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Map of the Gaullish tribes and regions of Gaul (58 BC)
Pictones coinage, 5th-1st century BCE.

The Pictones (or Pictavi) were a tribe inhabiting a region along the Bay of Biscay in what is now western France. Their region extended north past the Liger (Loire),[1] east to the region of the Turones (Touraine), and south to the border with the Lemovices (Limousin) and the Guirande River in the region of the Santones. Other tribes neighboring and among the Pictones were the Ambiliates, Agesinates, and the Agnutes. During the reign of Augustus (27 BC – 14 AD), the Pictones were included in the larger province of Gallia Aquitania, along with most of western Gaul. They gave their name to the Roman appellation of Pictavis in Galia, as well as to the modern region of Poitou.

Contents

Prior to Roman rule

The Pictones inhabited the region during the first half of the first-century BC, before the Roman conquest. Their chief town Lemonum, the Celtic name of modern-day Poitiers (Poitou),[2] is located on the south bank of the Liger. Ptolemy mentions a second town, Ratiatum (modern Rezé).[3] Caesar depended on their shipbuilding skills for his fleet on the Loire.[4]

The political organization of the region was modeled on the royal Celtic system. Duratios was king of Pictones during the Roman conquest, but his power waned thanks to the poor skill of his generals. However, the Pictones frequently aided Julius Caesar in naval battles, particularly with the naval victor of Veneti on the Armorican peninsula.

During and after Roman rule

The Pictones had felt threatened by the migration of the Helvetians toward the territory of the Santones and supported the intervention of Caesar in 58 BC. Though fiercely independent, they collaborated with Caesar, who noted them as one of the more civilized tribes. Nevertheless, 8000 men were sent to aid Vercingetorix, the chieftain who led the Gaulish rebellion in 52 BC. This act divided the Pictones and the region was location of a later uprising, especially around Lemonum. This was later quelled by legate Gaius Caninius Rebilus and finally by Caesar himself.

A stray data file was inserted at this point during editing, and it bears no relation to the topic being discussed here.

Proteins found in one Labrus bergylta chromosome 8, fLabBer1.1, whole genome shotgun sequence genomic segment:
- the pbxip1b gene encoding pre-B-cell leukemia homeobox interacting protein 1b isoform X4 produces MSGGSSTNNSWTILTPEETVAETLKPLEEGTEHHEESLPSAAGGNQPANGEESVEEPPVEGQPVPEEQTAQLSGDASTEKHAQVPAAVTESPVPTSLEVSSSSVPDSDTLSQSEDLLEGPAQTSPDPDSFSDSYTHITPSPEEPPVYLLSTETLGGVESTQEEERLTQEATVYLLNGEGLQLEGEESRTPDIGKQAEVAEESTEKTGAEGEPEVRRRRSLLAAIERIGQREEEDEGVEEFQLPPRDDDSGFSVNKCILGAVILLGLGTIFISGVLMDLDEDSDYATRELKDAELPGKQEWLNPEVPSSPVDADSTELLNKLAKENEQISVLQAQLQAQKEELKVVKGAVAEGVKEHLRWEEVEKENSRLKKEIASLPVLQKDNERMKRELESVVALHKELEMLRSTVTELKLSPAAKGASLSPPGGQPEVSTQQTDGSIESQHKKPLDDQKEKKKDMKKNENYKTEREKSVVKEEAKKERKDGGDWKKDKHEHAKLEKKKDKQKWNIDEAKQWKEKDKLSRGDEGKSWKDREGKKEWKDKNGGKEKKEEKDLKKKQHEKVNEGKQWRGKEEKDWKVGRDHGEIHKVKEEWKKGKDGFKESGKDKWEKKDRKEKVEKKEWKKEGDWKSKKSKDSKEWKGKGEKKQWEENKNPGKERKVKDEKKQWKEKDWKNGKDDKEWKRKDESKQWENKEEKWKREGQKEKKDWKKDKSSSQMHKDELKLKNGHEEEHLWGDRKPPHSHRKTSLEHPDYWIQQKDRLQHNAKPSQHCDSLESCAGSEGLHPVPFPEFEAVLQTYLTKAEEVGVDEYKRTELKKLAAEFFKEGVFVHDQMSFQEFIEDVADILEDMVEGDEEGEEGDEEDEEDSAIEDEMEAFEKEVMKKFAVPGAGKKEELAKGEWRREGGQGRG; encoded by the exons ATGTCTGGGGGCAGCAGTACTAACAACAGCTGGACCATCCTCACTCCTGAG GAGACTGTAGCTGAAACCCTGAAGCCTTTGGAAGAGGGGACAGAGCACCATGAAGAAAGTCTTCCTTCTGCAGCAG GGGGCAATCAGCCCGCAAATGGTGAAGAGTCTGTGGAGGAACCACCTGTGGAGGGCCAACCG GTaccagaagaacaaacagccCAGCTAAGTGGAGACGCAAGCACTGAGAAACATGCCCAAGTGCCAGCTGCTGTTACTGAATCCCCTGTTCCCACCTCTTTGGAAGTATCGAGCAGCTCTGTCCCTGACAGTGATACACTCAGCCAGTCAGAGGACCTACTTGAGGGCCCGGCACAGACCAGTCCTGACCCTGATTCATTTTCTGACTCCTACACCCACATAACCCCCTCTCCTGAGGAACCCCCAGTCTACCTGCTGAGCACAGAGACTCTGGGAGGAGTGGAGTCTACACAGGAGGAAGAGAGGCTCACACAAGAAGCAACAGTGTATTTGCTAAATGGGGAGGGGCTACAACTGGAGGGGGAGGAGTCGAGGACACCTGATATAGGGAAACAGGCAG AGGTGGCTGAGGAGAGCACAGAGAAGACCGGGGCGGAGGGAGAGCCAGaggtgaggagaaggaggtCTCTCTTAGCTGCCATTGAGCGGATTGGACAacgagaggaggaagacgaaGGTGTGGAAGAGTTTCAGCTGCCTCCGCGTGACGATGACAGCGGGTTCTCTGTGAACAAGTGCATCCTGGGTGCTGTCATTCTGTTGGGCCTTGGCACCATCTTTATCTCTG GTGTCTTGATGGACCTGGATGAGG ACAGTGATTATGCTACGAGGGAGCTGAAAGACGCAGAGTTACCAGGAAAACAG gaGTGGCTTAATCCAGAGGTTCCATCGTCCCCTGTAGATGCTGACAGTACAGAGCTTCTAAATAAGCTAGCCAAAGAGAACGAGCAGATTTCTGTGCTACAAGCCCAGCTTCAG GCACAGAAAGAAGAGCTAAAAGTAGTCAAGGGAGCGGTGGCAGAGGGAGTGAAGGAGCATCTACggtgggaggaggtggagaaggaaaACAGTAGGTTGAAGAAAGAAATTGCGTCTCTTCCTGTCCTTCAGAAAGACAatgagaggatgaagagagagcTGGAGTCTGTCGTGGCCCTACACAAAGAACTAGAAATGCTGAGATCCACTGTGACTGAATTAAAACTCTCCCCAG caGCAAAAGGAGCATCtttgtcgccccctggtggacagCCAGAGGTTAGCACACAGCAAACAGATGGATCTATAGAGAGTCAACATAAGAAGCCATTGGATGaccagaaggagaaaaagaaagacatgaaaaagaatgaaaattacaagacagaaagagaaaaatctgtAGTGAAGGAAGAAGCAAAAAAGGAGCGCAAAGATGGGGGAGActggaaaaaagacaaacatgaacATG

The Pictones benefited from Roman peace, notably through many urban constructions such as aqueducts and temples. A thick wall built in the second century AD encircles the city of Lemonum and is one of the distinguishing architectural forms of Gaulish antiquity. However, the Pictones were not Romanized in depth. Lemonum quickly adopted Christianity in the first two centuries AD.

The region was known for its timber resources and occasionally traded with the Roman province of Transalpine Gaul. Additionally, the Pictones traded with the British Isles from the harbor of Ratiatum (Rezé), which served as an important port linking Gaul and Roman Britain.

See also

Notes

  1. ^ "that part of Aquitania farthest north along the river and the sea", according to Ptolemy, Geography ii.6 (LacusCurtius on-line translation).
  2. ^ The c, in Poictou and Poictevin, was often retained into early modern times.
  3. ^ Geography ii.6.
  4. ^ Caesar, Commentarii de Bello Gallico iii.11.

References

  • Cancik, Hubert, and Schneider, Helmuth, ed (2003). "Aquitania". Brill's New Pauly Encyclopedia of the Ancient World. II. Leiden: Brill Academic Publisher. ISBN 90-04-12259-1. 
  • Caesar, G. Julius (1990), "Gallic War I", in Lewis, Naphtali; Reinhold, Meyer, Roman Civilization: The Republic and the Augustan Age, I (3rd ed.), New York: Columbia University Press, pp. 216–219, ISBN 0-231-07131-0 
  • Crook, J.A.; Lintott, A.; Rawson, E., eds. (1970), The Cambridge Ancient History Set (The Cambridge Ancient History), IX (2nd ed.), Cambridge: Cambridge University Press, ISBN 0-521-85073-8 
  • Hornblower, Simon; Spawforth, Antony, eds. (2003), Oxford Classical Dictionary (3rd ed.), Oxford: Oxford University Press, ISBN 0-198-66172-X 
  • Osgood, Josiah (April 2007). "Caesar in Gaul and Rome: War in Words". American Historical Review 112 (2): 559–560. doi:10.1086/ahr.112.2.559a. 
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